- to shake tremulously; quiver or tremble: He stood there quavering with fear.
- to sound, speak, or sing tremulously: Her voice quavered a moment and then she regained control.
- to perform trills in singing or on a musical instrument.
- to utter, say, or sing with a quavering or tremulous voice.
- a quavering or tremulous shake, especially in the voice.
- a quavering tone or utterance.
- Music (chiefly British ). an eighth note.
Origin of quaver
Related Words for quaveredshudder, quiver, quake, wobble, vibrate, note, shiver, vacillate, waver, shake, falter, tremor, tremble, oscillate, trill
Examples from the Web for quavered
Historical Examples of quavered
He quavered uncertainly down the steps, and Amelia called a halt.Tiverton Tales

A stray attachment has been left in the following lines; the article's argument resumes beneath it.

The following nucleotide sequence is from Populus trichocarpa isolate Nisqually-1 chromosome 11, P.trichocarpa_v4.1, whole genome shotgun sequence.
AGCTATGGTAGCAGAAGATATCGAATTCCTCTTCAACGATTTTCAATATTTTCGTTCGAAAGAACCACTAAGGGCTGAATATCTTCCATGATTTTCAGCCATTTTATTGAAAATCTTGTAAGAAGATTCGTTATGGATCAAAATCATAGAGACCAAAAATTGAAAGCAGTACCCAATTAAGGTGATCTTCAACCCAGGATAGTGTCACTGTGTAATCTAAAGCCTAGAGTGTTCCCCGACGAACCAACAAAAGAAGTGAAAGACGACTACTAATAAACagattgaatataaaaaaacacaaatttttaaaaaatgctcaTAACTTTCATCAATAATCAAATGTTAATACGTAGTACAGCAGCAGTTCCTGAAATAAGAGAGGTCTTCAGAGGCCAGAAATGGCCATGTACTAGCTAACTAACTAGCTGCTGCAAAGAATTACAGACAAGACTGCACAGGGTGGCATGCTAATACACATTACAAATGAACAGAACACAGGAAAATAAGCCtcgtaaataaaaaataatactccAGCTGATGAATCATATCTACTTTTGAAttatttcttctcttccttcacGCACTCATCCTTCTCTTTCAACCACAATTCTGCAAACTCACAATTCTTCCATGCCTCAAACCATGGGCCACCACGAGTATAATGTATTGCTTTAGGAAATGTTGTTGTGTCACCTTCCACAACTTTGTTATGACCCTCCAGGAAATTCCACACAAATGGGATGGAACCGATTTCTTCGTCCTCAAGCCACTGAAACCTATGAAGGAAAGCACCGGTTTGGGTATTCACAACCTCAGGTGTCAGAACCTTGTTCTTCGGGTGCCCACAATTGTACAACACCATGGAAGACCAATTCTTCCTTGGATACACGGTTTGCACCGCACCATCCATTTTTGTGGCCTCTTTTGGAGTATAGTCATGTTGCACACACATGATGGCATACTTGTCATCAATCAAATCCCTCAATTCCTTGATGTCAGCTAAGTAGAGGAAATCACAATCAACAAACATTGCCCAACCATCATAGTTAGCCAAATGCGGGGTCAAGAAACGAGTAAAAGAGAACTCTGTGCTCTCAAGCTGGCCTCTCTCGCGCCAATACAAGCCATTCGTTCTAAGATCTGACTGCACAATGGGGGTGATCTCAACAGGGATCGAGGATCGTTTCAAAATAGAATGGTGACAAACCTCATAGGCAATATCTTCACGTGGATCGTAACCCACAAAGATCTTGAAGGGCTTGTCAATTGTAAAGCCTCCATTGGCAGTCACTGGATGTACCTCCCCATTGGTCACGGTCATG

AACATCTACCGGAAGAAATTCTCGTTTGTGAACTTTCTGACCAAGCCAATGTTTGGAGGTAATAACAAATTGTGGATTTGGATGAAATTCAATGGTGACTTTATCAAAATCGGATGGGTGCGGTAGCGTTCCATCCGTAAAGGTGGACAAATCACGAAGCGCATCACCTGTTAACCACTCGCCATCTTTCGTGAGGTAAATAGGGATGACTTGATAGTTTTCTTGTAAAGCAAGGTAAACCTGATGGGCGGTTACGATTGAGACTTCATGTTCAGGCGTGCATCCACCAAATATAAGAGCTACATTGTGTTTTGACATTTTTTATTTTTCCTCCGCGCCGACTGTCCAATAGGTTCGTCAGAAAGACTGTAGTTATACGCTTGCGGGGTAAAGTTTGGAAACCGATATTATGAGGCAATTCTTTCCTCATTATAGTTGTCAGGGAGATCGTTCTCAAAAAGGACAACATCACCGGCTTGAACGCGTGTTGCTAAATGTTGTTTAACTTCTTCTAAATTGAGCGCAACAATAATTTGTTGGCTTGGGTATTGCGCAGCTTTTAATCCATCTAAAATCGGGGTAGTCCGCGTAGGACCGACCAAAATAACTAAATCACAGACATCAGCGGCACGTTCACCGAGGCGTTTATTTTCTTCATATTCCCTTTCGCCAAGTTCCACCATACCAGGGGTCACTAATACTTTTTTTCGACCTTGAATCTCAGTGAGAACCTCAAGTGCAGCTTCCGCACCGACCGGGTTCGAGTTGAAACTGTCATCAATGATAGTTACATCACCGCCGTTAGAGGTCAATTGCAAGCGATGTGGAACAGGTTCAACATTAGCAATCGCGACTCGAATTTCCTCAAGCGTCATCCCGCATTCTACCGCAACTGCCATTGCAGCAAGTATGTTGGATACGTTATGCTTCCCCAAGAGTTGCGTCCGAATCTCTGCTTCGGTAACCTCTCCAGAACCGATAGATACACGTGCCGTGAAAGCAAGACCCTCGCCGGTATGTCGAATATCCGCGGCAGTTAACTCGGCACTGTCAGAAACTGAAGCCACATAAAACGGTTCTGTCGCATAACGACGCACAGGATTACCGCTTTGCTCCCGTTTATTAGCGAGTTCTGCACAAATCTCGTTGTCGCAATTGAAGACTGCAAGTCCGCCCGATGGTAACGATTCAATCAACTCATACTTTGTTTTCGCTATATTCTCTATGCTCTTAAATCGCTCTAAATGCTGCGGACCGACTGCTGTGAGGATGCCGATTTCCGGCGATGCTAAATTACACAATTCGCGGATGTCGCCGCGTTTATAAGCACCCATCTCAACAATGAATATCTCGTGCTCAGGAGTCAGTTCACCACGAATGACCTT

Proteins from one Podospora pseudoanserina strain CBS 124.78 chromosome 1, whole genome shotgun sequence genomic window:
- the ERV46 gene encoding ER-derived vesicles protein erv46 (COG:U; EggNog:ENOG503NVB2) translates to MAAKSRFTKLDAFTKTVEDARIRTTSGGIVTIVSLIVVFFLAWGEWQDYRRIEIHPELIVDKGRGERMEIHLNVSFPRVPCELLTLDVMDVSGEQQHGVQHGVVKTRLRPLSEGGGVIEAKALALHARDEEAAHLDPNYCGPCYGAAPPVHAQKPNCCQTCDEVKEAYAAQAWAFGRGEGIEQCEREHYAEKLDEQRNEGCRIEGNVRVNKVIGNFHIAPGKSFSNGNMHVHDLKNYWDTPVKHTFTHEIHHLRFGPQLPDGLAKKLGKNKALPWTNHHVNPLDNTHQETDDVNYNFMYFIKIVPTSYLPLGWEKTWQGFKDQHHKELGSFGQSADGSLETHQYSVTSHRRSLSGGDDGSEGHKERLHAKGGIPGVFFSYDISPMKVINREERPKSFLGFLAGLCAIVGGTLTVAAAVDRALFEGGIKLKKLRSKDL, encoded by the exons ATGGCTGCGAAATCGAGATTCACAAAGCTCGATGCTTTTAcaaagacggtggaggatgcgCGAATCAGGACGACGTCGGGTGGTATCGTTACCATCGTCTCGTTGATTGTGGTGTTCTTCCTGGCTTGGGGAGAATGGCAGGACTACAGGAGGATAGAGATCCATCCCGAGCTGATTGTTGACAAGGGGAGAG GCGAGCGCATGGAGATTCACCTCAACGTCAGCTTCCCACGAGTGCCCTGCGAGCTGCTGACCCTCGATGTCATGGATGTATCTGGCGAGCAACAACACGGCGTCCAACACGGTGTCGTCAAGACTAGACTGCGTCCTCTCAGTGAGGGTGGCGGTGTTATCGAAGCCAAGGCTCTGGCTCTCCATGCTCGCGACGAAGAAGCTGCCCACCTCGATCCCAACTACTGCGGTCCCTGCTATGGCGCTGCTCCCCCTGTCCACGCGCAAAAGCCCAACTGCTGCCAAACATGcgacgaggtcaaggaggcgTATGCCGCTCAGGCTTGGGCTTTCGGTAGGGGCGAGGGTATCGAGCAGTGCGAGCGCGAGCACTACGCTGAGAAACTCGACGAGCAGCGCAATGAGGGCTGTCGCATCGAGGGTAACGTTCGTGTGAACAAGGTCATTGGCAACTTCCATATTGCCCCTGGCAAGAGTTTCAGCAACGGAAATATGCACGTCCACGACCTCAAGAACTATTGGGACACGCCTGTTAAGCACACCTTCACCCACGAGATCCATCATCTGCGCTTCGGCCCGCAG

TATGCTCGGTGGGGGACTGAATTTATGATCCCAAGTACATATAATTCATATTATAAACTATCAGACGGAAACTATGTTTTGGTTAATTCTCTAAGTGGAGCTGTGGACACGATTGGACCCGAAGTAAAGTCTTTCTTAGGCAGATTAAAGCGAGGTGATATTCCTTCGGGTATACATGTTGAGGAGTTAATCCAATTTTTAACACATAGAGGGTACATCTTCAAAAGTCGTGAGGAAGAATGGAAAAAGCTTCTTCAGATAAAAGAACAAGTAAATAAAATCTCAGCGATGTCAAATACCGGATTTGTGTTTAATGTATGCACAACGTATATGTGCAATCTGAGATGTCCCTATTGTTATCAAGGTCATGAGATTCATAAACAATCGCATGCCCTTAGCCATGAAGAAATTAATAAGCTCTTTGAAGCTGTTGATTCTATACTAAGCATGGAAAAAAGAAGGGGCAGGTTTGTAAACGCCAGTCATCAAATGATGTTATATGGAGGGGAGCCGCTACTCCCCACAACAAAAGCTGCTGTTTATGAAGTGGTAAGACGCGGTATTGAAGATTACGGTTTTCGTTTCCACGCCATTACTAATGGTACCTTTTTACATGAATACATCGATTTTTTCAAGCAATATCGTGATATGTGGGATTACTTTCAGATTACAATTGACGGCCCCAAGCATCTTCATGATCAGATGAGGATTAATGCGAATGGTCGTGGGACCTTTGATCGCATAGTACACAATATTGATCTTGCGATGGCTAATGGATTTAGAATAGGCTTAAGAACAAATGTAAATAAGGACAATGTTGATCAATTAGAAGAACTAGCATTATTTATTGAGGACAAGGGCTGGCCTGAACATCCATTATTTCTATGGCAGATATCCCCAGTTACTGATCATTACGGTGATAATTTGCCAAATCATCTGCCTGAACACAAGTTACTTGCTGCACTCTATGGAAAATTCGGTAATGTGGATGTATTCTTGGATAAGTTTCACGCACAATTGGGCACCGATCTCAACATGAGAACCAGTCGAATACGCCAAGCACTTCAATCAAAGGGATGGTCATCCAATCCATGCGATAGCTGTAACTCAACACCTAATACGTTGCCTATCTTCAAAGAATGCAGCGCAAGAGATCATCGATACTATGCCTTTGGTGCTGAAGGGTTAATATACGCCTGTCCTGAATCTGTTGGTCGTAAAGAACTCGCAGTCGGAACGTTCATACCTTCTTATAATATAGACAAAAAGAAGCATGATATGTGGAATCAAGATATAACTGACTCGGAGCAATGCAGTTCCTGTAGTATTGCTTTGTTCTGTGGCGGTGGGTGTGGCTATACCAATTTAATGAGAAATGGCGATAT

"You see how it—how it made me look, mama," she quavered, having concluded her narrative.Alice Adams
Henriette endeavored to comfort them, but it was in a voice that quavered strangely.The Downfall
"I trust there has been no misunderstanding," quavered Mrs. Munt.Howards End
E. M. Forster
"It must have been the Hamburg bark that sailed last night," quavered Scanlon.Wild Justice: Stories of the South Seas
- to say or sing (something) with a trembling voice
- (intr) (esp of the voice) to quiver, tremble, or shake
- (intr) rare to sing or play quavers or ornamental trills
- music a note having the time value of an eighth of a semibreveUsual US and Canadian name: eighth note
- a tremulous sound or note
Word Origin for quaver
"to vibrate, tremble," early 15c., probably a frequentative of cwavien "to tremble, shake" (early 13c.), which probably is related to Low German quabbeln "tremble," and possibly of imitative origin. Meaning "sing in trills or quavers" first recorded 1530s. Related: Quavered; quavering.
1560s, in music, "eighth note," from quaver (v.). Meaning "a tremble in the voice" is from 1748.